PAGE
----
Billionaire investor Kirk Kerkorian testified Tuesday that he never would have supported the deal creating DaimlerChrysler if it had not been portrayed as a “merger of equals” between the American and German automakers.
Kerkorian, who is suing the company for more than $1 billion in compensatory and punitive damages, said that in his dealings with former Chrysler chairman Robert Eaton there was no indication the Daimler Benz-Chrysler combination was anything else.
“It was called a merger of equals. ... It was always called a merger of equals,” Kerkorian testified in federal court.
Kerkorian, whose Tracinda Corp. was the largest Chrysler shareholder at the time of the merger, claims Daimler-Benz officials secretly organized a Chrysler takeover while proposing a merger of equals. As a result, Kerkorian claims, Daimler-Benz avoided paying him an acquisition fee of up to 62 percent on his shares when the companies merged. Kerkorian owned 14 percent of Chrysler’s shares at the time of the merger.
DaimlerChrysler maintains Kerkorian supported the deal and grew disgruntled only when his shares lost value.
A key issue in the lawsuit is a 2000 interview that DaimlerChrysler chairman Jurgen Schrempp gave to the London-based Financial Times. In the interview, Schrempp was quoted as saying he never meant for the merger to be one of equals, and that the deal was billed that way “for psychological reasons.”
In the interview, Schrempp describes Chrysler as a “division” of Daimler and said the German-heavy management “was always the structure I wanted.”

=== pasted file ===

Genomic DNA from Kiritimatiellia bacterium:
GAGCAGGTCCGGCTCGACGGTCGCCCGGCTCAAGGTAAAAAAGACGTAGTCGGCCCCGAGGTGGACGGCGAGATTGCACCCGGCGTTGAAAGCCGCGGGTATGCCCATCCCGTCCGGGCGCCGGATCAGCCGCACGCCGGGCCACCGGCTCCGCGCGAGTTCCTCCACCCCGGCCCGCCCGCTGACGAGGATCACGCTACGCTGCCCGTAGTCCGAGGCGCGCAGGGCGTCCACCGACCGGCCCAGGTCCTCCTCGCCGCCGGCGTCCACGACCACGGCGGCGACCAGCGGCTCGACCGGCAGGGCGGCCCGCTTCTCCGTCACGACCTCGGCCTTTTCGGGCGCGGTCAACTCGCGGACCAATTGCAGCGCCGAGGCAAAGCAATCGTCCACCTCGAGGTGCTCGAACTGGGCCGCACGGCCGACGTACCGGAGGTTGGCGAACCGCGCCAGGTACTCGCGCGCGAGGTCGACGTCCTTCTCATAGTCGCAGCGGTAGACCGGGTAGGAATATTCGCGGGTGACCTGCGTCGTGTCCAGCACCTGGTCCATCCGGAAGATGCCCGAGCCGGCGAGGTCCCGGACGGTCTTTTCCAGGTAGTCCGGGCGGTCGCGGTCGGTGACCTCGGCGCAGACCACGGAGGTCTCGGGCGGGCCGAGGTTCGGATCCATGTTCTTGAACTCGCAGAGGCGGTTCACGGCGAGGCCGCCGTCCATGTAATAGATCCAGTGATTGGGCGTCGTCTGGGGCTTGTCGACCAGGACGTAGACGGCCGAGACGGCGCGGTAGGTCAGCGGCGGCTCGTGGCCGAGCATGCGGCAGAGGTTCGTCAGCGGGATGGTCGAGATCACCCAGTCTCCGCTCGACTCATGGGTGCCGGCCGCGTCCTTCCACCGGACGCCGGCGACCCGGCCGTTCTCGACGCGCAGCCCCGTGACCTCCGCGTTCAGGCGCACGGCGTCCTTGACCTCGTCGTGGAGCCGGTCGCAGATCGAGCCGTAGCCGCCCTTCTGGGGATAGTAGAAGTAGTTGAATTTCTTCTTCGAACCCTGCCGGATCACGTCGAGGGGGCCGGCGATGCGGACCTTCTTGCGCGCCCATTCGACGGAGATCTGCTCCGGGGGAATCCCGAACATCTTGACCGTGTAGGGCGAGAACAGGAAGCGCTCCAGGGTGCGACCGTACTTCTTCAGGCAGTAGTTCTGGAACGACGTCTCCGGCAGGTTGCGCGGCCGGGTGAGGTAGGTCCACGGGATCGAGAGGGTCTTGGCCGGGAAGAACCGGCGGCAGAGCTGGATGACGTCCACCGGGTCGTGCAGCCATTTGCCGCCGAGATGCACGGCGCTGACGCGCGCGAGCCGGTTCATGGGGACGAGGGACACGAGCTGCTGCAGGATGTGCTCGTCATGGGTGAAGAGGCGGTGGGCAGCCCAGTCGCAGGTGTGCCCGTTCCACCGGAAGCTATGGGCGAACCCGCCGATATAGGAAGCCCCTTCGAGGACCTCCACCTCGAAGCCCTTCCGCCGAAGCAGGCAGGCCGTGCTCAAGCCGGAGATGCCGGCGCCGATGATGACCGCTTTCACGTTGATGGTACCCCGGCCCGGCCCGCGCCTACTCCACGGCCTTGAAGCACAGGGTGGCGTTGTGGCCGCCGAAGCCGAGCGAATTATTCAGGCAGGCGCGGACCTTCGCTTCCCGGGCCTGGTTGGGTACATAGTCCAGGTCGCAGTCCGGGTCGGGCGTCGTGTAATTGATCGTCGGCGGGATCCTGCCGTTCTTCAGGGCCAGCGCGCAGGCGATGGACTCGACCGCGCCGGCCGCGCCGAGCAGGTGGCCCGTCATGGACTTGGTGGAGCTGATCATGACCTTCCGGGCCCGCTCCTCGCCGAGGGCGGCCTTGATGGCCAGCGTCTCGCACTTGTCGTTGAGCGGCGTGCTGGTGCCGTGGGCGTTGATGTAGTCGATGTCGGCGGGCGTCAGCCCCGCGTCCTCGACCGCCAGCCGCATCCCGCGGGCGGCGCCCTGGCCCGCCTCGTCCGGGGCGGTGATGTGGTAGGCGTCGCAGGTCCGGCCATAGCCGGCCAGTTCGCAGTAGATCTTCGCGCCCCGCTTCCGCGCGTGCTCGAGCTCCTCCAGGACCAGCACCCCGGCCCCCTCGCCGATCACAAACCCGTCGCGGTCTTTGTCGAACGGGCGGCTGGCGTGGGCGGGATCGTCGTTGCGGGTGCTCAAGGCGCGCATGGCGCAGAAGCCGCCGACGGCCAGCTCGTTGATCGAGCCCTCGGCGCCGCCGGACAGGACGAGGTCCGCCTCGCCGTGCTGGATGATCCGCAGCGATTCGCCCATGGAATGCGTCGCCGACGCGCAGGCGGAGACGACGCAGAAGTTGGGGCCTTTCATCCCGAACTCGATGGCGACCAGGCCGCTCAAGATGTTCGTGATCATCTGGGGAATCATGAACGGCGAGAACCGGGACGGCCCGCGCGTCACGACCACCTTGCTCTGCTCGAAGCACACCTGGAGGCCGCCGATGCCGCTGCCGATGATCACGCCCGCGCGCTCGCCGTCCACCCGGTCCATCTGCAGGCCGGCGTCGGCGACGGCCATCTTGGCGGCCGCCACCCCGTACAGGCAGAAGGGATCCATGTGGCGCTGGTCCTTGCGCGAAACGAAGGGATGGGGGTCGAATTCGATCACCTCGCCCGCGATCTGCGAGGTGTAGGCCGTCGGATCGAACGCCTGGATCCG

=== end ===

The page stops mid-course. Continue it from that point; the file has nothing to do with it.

Kerkorian said Tuesday that he would not have supported the deal if the article had appeared at the time, and that he was very surprised and upset by the report. He said his doubts about the deal being a merger of equals grew when Chrysler chairman James Holden was fired a short time later and replaced by Dieter Zetsche.
“Everything fell in place,” he explained. “The article, Holden being fired, people coming over from Stuttgart.”
Kerkorian said the trust that he considers critical in his business dealings was lacking in the merger.
“You have to have trust and honesty,” Kerkorian said. “Instead if you get deceit and fraudulence, which I feel has happened here with Daimler, it doesn’t work.”
Kerkorian said he trusted Eaton, his only contact with Chrysler management.
He testified that Eaton came to him in early 1998 to discuss the proposed deal. Kerkorian said Eaton told him he needed Kerkorian’s Tracinda Corp., which owned about 89 million Chrysler shares, to support the deal or the Chrysler board would not go along.
“It was very important that we go along with it,” Kerkorian testified.
Kerkorian also said he understood a merger of equals to be when two companies are looking at each other to form an entity that has “synergism,” which he described as “two plus two equals five.”
Kerkorian said he supported the merger because he thought it had such synergy.
“I frankly thought it would be a good company, I was happy,” Kerkorian said.
Kerkorian disputed suggestions made by Chrysler attorney Jonathan Lerner on Monday that he didn’t really care if the deal was a merger of equals, and that he soured on the deal only after his shares began to lose value.
“Mr. Lerner can think anything he wants, but that’s not true,” Kerkorian said. “My feeling was that Chrysler was doing great on its own.”
In his cross-examination, Lerner suggested that Kerkorian became “very disenchanted” with Chrysler’s share price in 1994, and noted that the share price in 2000 was virtually unchanged from six years earlier.
“Weren’t you angry in 2000?” asked Lerner, who presented evidence indicating that Kerkorian threatened legal action in a successful effort to get Chrysler to agree to a share repurchase in 1994.
“No,” replied Kerkorian, who testified earlier that a dispute over a share buyback would be a “stupid reason” to file a lawsuit.
Kerkorian often grew testy in his exchanges with Lerner, at one point telling the lawyer to “move on.”
Eaton and Schrempp are scheduled to take the stand later in the trial.
DaimlerChrysler paid $3 million in August to settle similar claims from other investors. DaimlerChrysler said that suit was groundless but it settled to avoid a jury trial. In this trial, there is no jury and the judge will decide the case.